gulp.task("clean:js", function (cb) {  
    rimraf(paths.concatJsDest, cb);
});

gulp.task("clean:css", function (cb) {  
    rimraf(paths.concatCssDest, cb);
});

gulp.task("clean", ["clean:js", "clean:css"]);

gulp.task("min:js", function () {  
    return gulp.src([paths.js, "!" + paths.minJs], { base: "." })
        .pipe(concat(paths.concatJsDest))
        .pipe(uglify())
        .pipe(gulp.dest("."));
});

gulp.task("min:css", function () {  
    return gulp.src([paths.css, "!" + paths.minCss])
        .pipe(concat(paths.concatCssDest))
        .pipe(cssmin())
        .pipe(gulp.dest("."));
});

gulp.task("min", ["min:js", "min:css"]);

This file allows us developers to use Gulp.js through the new Task Runner Explorer window, which looks something like this:

But, what does this file actually do? Let's break it down.

Visual Studio Bindings and Strict Mode

The first couple of lines of code in gulpfile.js are these:

/// <binding Clean='clean' />
"use strict";

The XML you see is Visual Studio's binding. Clean='clean' states that the 'clean' task should be run when Visual Studio executes a Clean.

The second line forces strict mode. Douglas Crockford explains:

"Strict Mode is an opt-in mode that repairs or removes some of the language’s most problematic features."

This is one of those features that, for now, I'm too wary of to mess with. Needless to say, read Crockford's post if you want to understand more of what strict mode is supposed to do.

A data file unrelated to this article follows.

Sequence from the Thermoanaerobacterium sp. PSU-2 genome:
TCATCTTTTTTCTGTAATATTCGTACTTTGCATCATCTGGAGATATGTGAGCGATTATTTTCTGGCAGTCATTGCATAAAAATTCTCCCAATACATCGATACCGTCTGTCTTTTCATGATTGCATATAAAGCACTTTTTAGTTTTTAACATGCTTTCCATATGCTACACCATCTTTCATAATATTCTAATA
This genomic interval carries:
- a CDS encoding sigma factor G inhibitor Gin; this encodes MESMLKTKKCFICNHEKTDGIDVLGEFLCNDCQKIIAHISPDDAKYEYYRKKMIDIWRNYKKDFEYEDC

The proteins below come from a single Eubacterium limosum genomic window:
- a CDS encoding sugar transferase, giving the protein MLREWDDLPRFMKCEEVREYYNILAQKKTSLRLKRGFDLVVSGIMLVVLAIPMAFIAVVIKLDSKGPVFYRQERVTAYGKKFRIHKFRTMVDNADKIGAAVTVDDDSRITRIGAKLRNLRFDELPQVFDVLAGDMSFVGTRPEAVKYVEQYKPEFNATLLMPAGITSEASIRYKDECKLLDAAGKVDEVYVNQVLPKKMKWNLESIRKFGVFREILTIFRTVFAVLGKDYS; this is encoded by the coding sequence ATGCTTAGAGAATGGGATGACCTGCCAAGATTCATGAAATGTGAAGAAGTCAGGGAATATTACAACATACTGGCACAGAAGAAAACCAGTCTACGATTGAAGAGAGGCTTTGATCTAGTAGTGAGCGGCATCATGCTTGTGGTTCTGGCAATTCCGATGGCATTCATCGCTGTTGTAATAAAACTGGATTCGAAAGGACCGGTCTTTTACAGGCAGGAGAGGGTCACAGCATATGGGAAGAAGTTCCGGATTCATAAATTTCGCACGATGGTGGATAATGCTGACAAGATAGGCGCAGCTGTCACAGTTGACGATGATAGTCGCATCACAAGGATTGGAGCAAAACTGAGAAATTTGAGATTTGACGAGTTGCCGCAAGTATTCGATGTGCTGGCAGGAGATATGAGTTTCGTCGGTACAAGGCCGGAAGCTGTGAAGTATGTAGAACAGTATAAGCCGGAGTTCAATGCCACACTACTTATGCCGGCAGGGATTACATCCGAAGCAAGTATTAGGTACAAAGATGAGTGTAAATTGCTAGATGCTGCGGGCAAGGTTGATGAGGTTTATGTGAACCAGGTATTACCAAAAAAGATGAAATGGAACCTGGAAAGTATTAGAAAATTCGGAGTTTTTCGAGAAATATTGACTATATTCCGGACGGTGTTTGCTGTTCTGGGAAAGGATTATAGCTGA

Node Packages Required

The next block of code looks like this:

var gulp = require("gulp"),  
    rimraf = require("rimraf"),
    concat = require("gulp-concat"),
    cssmin = require("gulp-cssmin"),
    uglify = require("gulp-uglify");

This imports packages from Node Package Manager (NPM), similarly to how NuGet imports packages for server-side development. Currently we're importing five packages.

  • gulp: The gulp package itself.
  • rimraf: A deep deletion module which allows for deletion of files and folders.
  • gulp-concat: Concatenates files (AKA bundling).
  • gulp-cssmin: Minifies CSS files.
  • gulp-uglify: Minifies JS files.

We'll be using each of these packages in this default file.

Path Setup

The next block of code is relatively easy to understand:

paths.js = paths.webroot + "js/**/*.js";  
paths.minJs = paths.webroot + "js/**/*.min.js";  
paths.css = paths.webroot + "css/**/*.css";  
paths.minCss = paths.webroot + "css/**/*.min.css";  
paths.concatJsDest = paths.webroot + "js/site.min.js";  
paths.concatCssDest = paths.webroot + "css/site.min.css";